Let's Do Some Cosmic Navel-Gazing

Illustration for article titled Let's Do Some Cosmic Navel-Gazing

This composite shot of the Cosmic Navel, in Utah’s Grand Staircase-Escalante National Monument is almost 200 feet wide, with the rock in the middle rising 33 feet above the indentation.


Image credit: Cosmic Navel by John Fowler/flickr/CC BY 2.0

Photographer John Fowler, who took this shot, lists its other monikers: Cosmic Ashtray, Red Breaks Volcano, or Islomania Dome. As for how he took this shot, Fowler explains:

After about 500 feet of climb, I arrived at the location. The formation is much bigger than it looks in the photo. The central rock rises about 40 feet above the smooth layer of orange sand. To get this shot, I stitched together 13 images using the widest-angle (24mm) setting on my Sony RX-100 III camera. On the far wall there is a set of Moki steps that might be useful if one were to fall in.

The formation is hard to photograph in direct sunlight because part of it will always be in shadow and part in bright light. I hung around until sunset to get this shot. In the fading light I hurried down the steep slick rock before it became too dark to see. The moon was a tiny crescent in the western sky.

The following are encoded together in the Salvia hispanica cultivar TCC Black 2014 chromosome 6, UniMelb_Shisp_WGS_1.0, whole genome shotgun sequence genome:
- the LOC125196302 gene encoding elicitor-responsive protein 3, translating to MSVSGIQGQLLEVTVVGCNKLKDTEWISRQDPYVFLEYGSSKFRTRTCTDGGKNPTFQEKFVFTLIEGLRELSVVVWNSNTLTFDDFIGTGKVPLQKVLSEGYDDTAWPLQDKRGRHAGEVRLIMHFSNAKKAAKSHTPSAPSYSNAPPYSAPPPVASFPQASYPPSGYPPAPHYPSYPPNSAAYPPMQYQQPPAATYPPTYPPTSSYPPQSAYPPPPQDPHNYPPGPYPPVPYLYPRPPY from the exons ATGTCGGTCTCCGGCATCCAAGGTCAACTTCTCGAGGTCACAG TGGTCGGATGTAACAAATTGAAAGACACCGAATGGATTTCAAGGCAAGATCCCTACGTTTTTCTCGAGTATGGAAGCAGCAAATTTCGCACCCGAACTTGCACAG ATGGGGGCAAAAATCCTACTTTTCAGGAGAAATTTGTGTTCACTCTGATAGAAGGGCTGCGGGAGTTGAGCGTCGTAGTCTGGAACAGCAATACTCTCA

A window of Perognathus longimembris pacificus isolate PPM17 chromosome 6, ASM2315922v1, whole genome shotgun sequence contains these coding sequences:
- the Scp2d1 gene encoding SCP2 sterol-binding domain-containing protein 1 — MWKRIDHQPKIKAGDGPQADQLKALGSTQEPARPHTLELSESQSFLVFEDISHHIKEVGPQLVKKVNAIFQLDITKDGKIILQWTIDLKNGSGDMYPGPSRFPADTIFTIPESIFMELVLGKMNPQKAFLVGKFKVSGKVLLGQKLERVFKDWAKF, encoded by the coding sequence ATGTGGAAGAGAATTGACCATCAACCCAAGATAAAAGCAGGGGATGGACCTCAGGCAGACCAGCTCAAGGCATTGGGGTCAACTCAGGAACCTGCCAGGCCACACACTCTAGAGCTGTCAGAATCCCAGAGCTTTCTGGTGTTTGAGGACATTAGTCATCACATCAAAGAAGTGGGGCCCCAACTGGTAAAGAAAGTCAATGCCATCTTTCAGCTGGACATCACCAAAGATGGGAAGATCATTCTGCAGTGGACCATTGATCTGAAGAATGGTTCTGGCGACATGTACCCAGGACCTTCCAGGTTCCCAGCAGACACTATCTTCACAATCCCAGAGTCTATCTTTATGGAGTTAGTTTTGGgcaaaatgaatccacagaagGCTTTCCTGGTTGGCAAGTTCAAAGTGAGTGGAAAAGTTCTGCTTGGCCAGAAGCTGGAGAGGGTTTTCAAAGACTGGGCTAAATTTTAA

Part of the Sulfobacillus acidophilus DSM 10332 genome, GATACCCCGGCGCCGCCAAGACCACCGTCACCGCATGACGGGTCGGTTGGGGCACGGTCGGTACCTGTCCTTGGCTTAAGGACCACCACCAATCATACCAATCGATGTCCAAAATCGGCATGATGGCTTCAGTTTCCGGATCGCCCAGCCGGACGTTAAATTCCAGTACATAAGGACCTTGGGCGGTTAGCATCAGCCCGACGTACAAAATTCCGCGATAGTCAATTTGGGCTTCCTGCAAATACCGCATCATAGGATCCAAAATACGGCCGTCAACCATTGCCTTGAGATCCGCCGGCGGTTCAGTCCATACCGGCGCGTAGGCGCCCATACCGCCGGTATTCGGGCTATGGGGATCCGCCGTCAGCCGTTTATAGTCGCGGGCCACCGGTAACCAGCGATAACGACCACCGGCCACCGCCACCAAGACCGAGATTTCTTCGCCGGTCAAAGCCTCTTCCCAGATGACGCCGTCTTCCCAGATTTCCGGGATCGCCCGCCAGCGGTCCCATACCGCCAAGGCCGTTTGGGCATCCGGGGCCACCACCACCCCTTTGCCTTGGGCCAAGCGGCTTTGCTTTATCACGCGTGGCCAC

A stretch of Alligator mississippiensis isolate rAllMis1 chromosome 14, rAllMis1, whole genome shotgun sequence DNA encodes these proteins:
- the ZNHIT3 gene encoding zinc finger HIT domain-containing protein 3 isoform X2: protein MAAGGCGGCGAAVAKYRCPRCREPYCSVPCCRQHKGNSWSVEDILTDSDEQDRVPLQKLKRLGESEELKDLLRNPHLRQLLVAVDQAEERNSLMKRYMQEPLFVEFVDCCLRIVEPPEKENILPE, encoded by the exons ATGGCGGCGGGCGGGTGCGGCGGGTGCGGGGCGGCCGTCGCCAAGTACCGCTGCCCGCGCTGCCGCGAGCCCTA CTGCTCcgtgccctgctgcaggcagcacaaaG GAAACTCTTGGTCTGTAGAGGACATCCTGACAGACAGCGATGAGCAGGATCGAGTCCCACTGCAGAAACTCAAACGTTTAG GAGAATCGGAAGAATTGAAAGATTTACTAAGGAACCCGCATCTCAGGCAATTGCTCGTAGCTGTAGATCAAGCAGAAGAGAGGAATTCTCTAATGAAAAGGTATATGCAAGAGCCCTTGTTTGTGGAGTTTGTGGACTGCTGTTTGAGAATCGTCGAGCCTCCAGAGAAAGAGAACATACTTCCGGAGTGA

The formation may be as many as 216,000 years old. John Bartley, chair of the geology and geophysics department at the University of Utah, told Smithsonian Magazine how these sorts of formations are created:

“This landform … was almost certainly produced by erosion by a meandering river, probably deepened somewhat by later wind erosion,” Bartley says. “Compare it to the goosenecks of the San Juan River. Imagine what would the result would be if the ridge in the middle of one of the loops were breached—what is now a ridge would become a central peak isolated by river erosion.”

Contact the author at katharine@io9.com.




Cosmic navel gazing sounds like some sort of post-Goth electro sub-genre.